By Dmitry Rogozin for the International Herald Tribune
The U.S. administration is trying to stick the label of “bad guy” on Russia for exceeding the peacekeeping mandate and using “disproportionate force” in the peace-enforcement operation in Georgia.
Maybe our American friends have gone blind and deaf at the same time. Mikheil Saakashvili, the president of Georgia, is known as a tough nationalist who didn’t hide his intentions of forcing Ossetians and Abkhazians to live in his country.
We were hoping that the U.S. administration, which had displayed so much kindness and touching care for the Georgian leader, would be able to save him from the maniacal desire to deal with the small and disobedient peoples of the Caucasus.
But a terrible thing happened. The dog bit its master. Saakashvili gave an order to wipe Tskhinvali, the capital of South Ossetia, from the face of earth.
The Georgian air force and artillery struck the sleeping town at midnight. More than 1,500 civilians perished in the very first hours of the shelling. At the same time, Georgian special forces shot 10 Russian peacekeepers who didn’t expect such a betrayal from their Georgian colleagues.
The Kremlin attempted to reach Saakashvili, who was hiding, by phone. All this time the Russian Joint Staff forbid the surviving peacekeepers to open return fire. Finally our patience was exhausted. The Russian forces came to help Tskhinvali and its civilian population.
In reply to the insulting criticism by President Bush that Russia used “disproportionate force,” I’d like to cite some legal grounds for our response. Can shooting peacekeepers and the mass extermination of a civilian population – mainly Russian citizens – be regarded as hostile action against a state? Is it ground enough to use armed force in self-defense and to safeguard the security of these citizens?
Tbilisi concealed the scope of the humanitarian catastrophe in South Ossetia. Saakashvili’s constant lies about the true state of affairs in Georgia were attempts to lay the fault at somebody else’s door.
The Georgian aggression against South Ossetia, which came as a straightforward, wide-scale attack on the Russian peacekeeping contingent – Russian armed forces legally based on the territory of Georgia – should be classified as an armed attack on the Russian Federation, giving grounds to fulfill the right to self-defense – the right of every state according to Article 51 of the UN Charter.
As for the defense of our citizens outside the country, the use of force to defend one’s compatriots is traditionally regarded as a form of self-defense. Countries such as the United States, Britain, France and Israel have at numerous times resorted to the use of armed force to defend their citizens outside national borders.
Such incidents include the armed operation of Belgian paratroopers in 1965 to defend 2,000 foreigners in Zaire; the U.S. military intervention in Grenada in 1983 under the pretext of protecting thousands of American nationals, who found themselves in danger due to a coup d’êtat in this island state; the sending of American troops to Panama in 1989 to defend, among others, American nationals.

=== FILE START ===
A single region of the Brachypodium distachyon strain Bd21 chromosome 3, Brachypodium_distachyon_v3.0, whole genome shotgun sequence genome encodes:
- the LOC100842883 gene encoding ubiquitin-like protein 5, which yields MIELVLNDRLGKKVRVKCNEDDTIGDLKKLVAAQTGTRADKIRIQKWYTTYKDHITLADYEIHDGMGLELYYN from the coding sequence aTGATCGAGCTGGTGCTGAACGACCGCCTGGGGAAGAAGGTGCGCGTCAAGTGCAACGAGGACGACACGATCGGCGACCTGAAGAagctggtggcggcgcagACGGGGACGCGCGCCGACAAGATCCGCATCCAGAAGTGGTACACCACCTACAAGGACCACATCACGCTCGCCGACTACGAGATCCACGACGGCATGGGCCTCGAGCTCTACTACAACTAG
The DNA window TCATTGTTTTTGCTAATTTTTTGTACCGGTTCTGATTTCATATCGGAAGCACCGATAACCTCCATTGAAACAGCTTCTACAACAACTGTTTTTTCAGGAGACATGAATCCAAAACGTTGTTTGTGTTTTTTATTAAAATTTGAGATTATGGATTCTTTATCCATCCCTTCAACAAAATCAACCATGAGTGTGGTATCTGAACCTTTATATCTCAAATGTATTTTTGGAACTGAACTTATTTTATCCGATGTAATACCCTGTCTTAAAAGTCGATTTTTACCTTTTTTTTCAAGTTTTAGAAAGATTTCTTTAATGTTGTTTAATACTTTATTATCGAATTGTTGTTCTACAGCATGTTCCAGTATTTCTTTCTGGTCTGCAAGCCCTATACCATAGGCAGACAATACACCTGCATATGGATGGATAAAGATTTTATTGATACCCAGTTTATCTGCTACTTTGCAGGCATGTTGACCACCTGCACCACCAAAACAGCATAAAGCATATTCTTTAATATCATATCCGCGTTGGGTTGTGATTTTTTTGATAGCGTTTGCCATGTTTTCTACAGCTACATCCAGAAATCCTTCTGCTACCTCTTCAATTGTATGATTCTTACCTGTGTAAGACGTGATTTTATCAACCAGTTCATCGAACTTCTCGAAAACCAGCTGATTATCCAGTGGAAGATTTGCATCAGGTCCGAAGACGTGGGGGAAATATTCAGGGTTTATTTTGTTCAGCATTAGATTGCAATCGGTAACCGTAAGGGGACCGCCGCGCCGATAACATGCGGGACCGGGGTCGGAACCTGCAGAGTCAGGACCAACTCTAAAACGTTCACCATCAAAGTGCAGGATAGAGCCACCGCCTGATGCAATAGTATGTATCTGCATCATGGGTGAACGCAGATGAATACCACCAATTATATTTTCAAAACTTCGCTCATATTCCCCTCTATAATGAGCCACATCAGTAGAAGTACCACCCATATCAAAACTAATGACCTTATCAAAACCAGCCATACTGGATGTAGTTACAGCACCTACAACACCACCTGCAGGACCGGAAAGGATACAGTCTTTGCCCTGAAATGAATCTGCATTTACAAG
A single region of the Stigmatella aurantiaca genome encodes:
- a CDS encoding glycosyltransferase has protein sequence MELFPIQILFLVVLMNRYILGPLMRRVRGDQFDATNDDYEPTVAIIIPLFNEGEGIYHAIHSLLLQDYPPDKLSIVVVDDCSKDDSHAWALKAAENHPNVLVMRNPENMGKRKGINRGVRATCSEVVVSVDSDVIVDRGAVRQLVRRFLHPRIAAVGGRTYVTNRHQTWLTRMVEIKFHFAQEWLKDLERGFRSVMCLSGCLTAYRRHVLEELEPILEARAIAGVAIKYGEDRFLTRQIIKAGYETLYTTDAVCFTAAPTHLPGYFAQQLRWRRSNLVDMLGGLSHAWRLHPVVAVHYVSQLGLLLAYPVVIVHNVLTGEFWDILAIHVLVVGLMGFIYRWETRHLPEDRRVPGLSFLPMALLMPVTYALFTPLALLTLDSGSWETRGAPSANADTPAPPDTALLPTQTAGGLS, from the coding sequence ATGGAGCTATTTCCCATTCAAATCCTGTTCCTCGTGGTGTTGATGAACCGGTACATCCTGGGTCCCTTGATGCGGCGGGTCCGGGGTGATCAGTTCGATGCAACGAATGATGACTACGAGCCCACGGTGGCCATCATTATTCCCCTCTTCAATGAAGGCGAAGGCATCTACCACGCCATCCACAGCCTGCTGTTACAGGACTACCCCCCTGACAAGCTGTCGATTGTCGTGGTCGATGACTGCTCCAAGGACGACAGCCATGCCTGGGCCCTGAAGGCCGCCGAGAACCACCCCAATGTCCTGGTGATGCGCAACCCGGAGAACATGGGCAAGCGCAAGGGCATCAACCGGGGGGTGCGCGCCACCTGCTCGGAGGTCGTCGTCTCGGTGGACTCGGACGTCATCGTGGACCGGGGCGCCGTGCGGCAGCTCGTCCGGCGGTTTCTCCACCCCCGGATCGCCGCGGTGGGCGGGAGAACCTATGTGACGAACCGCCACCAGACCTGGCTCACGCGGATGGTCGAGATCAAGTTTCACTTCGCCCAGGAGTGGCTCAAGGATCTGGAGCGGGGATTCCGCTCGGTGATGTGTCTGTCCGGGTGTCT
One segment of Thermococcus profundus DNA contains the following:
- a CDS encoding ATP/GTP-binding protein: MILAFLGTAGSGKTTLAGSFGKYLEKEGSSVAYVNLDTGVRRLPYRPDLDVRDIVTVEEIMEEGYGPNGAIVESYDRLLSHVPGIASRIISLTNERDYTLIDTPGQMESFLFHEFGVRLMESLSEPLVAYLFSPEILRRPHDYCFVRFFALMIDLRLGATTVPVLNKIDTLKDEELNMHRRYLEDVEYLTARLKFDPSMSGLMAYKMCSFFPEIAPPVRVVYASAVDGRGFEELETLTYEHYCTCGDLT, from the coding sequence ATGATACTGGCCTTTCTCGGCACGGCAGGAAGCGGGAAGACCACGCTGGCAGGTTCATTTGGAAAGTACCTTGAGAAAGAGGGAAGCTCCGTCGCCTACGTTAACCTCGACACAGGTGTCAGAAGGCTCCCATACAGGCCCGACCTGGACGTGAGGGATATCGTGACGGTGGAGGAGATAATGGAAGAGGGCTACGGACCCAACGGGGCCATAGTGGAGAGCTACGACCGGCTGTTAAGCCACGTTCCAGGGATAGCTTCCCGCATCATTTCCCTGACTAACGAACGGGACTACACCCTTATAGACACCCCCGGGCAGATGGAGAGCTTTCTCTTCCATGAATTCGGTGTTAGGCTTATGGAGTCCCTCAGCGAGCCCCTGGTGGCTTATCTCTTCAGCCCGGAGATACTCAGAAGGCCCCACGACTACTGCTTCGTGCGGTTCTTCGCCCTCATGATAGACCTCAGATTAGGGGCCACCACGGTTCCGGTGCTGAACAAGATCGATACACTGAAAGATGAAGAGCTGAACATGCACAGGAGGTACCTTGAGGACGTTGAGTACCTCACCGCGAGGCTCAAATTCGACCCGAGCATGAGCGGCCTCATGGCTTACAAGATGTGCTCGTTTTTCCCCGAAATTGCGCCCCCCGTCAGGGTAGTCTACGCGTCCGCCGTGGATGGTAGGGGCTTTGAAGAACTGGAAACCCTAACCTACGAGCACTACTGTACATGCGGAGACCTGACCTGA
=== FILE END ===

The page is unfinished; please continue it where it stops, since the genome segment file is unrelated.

We also have to keep in mind the present-day military interventions by the U.S. and its allies in Yugoslavia, Iraq and Afghanistan. By the way, the last three cases are examples of tough American interventions when its own citizens did not need direct protection. But in spite of those countries’ massive civilian losses at the hands of American soldiers, no one blamed Washington for a “disproportionate use of force.”
Of course, the history of international relations is full of abuses committed under the pretext of defending citizens.
In order to draw a clear line between lawful and unlawful use of force, one can single out a number of objective criteria: first, the existence of a real threat to life or systematic and violations of human rights; second, the absence of other, peaceful means of resolving the conflict; third, a humanitarian aim for an armed operation; and four, proportionality – i.e., limitation on the time and means of rescue.
Russia’s actions were in full compliance with these criteria. In conducting its military action, Russian troops also strictly observed the requirements of international humanitarian law. The Russian military did not subject civil objects and civilians on the territory of Georgia to deliberate attacks.
It is hard to believe that in such a situation any other country would have remained idle. Let me quote two statements:
One: “We are against cruelty. We are against ethnic cleansing. A right to come back home should be guaranteed to the refugees. We all agree that murders, property destruction, annihilation of culture and religion are not to be tolerated. That is what we are fighting against. Bombardments of the aggressor will be mercilessly intensified.”
Two: “We appeal to all free countries to join us but our actions are not determined by others. I will defend the freedom and security of my citizens, whatever actions are needed for it. Our special forces have seized airports and bridges… air forces and missiles have struck essential targets.”
Who do you think is the author of these words? Medvedev? Putin? No. The first quote belongs to Bill Clinton, talking about NATO operation against Yugoslavia. The author of the second quote is the current resident of the White House, talking about the U.S. intervention in Iraq.
Does that mean that the United States and NATO can use brute force where they want to, and Russia has to abstain from it even if it has to look at thousands of its own citizens being shot? If it’s not hypocrisy, then what IS hypocrisy?
Dmitry Rogozin is Russia’s ambassador to NATO.